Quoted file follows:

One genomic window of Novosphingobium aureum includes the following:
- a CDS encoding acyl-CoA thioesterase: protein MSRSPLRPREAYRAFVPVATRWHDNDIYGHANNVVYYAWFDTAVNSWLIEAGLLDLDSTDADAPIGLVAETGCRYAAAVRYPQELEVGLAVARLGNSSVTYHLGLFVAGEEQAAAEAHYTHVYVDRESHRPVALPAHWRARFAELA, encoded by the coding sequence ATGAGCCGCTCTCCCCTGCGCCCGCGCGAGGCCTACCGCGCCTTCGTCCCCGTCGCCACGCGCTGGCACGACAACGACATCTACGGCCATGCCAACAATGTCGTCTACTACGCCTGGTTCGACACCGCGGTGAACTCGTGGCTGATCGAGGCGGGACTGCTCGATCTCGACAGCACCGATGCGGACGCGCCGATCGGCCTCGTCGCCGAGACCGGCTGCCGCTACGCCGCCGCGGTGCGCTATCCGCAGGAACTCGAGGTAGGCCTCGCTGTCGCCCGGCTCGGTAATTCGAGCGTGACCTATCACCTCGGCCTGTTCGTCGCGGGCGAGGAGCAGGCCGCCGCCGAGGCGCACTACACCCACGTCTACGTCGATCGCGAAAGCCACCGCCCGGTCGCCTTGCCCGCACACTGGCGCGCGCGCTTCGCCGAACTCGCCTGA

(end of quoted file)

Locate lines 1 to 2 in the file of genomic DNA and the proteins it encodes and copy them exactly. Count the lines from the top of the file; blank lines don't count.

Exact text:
One genomic window of Novosphingobium aureum includes the following:
- a CDS encoding acyl-CoA thioesterase: protein MSRSPLRPREAYRAFVPVATRWHDNDIYGHANNVVYYAWFDTAVNSWLIEAGLLDLDSTDADAPIGLVAETGCRYAAAVRYPQELEVGLAVARLGNSSVTYHLGLFVAGEEQAAAEAHYTHVYVDRESHRPVALPAHWRARFAELA, encoded by the coding sequence ATGAGCCGCTCTCCCCTGCGCCCGCGCGAGGCCTACCGCGCCTTCGTCCCCGTCGCCACGCGCTGGCACGACAACGACATCTACGGCCATGCCAACAATGTCGTCTACTACGCCTGGTTCGACACCGCGGTGAACTCGTGGCTGATCGAGGCGGGACTGCTCGATCTCGACAGCACCGATGCGGACGCGCCGATCGGCCTCGTCGCCGAGACCGGCTGCCGCTACGCCGCCGCGGTGCGCTATCCGCAGGAACTCGAGGTAGGCCTCGCTGTCGCCCGGCTCGGTAATTCGAGCGTGACCTATCACCTCGGCCTGTTCGTCGCGGGCGAGGAGCAGGCCGCCGCCGAGGCGCACTACACCCACGTCTACGTCGATCGCGAAAGCCACCGCCCGGTCGCCTTGCCCGCACACTGGCGCGCGCGCTTCGCCGAACTCGCCTGA